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Parkinsonism Relat Disord. 2018 May;50:108-112. doi: 10.1016/j.parkreldis.2018.02.023. Epub 2018 Feb 15.

Cerebrospinal fluid biomarkers of central dopamine deficiency predict Parkinson's disease.

Author information

1
Clinical Neurocardiology Section, Clinical Neurosciences Program, Division of Intramural Research, National Institute of Neurological Disorders and Stroke, National Institutes of Health, Bethesda, MD 20892, USA. Electronic address: goldsteind@ninds.nih.gov.
2
Clinical Neurocardiology Section, Clinical Neurosciences Program, Division of Intramural Research, National Institute of Neurological Disorders and Stroke, National Institutes of Health, Bethesda, MD 20892, USA.
3
Molecular Genetics Section, National Human Genome Research Institute, USA.
4
Office of the Clinical Director, Clinical Neurosciences Program, Division of Intramural Research, National Institute of Neurological Disorders and Stroke, National Institutes of Health, Bethesda, MD 20892, USA.
5
Hypertension Unit, Chaim Sheba Medical Center, Tel Aviv University, Tel-HaShomer, Israel.

Abstract

BACKGROUND:

Consistent with nigrostriatal dopamine depletion, low cerebrospinal fluid (CSF) concentrations of 3,4-dihydroxyphenylacetic acid (DOPAC), the main neuronal metabolite of dopamine, characterize Parkinson's disease (PD) even in recently diagnosed patients. Whether low CSF levels of DOPAC or DOPA, the precursor of dopamine, identify pre-clinical PD in at-risk healthy individuals has been unknown.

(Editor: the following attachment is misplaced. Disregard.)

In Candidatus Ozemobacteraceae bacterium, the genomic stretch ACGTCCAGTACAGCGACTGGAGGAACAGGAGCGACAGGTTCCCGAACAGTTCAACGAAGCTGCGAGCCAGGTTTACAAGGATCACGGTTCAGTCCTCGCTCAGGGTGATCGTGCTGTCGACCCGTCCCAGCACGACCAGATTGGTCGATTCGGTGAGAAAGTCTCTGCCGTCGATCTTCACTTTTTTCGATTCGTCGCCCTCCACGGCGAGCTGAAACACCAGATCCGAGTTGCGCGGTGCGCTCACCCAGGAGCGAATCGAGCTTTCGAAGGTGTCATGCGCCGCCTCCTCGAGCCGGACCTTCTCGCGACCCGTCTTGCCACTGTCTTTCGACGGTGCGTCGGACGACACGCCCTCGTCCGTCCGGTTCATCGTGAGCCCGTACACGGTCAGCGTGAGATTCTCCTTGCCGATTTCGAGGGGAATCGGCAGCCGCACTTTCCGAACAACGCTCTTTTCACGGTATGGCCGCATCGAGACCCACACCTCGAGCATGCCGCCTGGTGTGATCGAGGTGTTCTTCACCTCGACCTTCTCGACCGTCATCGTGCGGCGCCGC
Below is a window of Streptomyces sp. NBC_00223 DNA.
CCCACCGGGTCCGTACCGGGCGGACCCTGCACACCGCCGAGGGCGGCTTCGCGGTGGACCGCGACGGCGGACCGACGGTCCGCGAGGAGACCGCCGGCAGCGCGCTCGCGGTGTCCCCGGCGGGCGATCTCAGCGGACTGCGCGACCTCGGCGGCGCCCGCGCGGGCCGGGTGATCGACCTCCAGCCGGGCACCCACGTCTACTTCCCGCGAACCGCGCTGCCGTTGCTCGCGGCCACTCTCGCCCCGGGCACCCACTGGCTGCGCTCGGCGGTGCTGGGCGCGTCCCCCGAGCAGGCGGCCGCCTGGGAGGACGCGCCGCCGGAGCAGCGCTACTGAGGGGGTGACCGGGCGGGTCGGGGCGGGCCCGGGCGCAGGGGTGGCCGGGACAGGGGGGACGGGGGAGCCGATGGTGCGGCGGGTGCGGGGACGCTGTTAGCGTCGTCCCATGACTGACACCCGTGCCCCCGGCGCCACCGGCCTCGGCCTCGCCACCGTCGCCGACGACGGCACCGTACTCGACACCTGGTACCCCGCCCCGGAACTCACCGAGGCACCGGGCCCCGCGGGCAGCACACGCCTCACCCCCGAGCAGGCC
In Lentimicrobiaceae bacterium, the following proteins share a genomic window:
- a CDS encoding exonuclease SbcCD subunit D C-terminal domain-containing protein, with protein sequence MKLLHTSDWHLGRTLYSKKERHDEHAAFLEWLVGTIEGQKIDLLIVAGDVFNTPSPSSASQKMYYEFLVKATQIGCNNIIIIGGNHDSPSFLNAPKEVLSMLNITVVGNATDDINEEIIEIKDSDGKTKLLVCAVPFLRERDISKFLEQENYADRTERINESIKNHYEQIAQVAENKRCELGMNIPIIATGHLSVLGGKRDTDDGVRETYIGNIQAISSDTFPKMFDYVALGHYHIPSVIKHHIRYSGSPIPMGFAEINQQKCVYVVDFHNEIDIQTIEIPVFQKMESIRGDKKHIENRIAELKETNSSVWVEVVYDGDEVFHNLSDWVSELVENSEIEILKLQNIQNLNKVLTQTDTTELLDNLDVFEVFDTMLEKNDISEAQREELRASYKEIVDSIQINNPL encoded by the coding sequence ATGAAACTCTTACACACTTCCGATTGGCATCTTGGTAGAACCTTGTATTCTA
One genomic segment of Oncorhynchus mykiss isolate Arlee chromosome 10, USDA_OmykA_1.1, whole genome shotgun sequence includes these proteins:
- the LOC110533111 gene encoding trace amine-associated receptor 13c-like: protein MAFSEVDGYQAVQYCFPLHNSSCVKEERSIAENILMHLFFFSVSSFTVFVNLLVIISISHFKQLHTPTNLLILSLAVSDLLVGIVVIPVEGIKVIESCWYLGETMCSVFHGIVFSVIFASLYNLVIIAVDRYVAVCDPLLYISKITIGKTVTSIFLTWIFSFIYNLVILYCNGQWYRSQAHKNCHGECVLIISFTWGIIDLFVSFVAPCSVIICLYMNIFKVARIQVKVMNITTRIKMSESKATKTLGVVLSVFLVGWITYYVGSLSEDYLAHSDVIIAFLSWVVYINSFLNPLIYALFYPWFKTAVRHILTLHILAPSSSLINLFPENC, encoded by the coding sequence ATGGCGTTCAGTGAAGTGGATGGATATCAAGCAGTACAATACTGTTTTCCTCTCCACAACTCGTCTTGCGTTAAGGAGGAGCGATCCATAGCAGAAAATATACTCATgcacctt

METHODS:

Participants in the intramural NINDS PDRisk study entered information about family history of PD, olfactory dysfunction, dream enactment behavior, and orthostatic hypotension at a protocol-specific website. After at least 3 risk factors were confirmed by on-site screening, 26 subjects had CSF sampled for levels of catechols and were followed for at least 3 years.

RESULTS:

Of 26 PDRisk subjects, 4 were diagnosed with PD (Pre-Clinical PD group); 22 risk-matched (mean 3.2 risk factors) subjects remained disease-free after a median of 3.7 years (No-PD group). The Pre-Clinical PD group had lower initial DOPA and DOPAC levels than did the No-PD group (p = 0.0302, p = 0.0190). All 3 subjects with both low DOPA (<2.63 pmol/mL) and low DOPAC (<1.22 pmol/mL) levels, based on optimum cut-off points using the minimum distance method, developed PD, whereas none of 14 subjects with both normal DOPA and DOPAC levels did so (75% sensitivity at 100% specificity, p = 0.0015 by 2-tailed Fisher's exact test).

CONCLUSIONS:

In people with multiple PD risk factors, those with low CSF DOPA and low CSF DOPAC levels develop clinical disease during follow-up. We suggest that neurochemical biomarkers of central dopamine deficiency identify the disease in a pre-clinical phase.

KEYWORDS:

Biomarkers; Catecholamines; DOPA; DOPAC; Parkinson's disease

PMID:
29475591
PMCID:
PMC6319386
[Available on 2019-05-01]
DOI:
10.1016/j.parkreldis.2018.02.023

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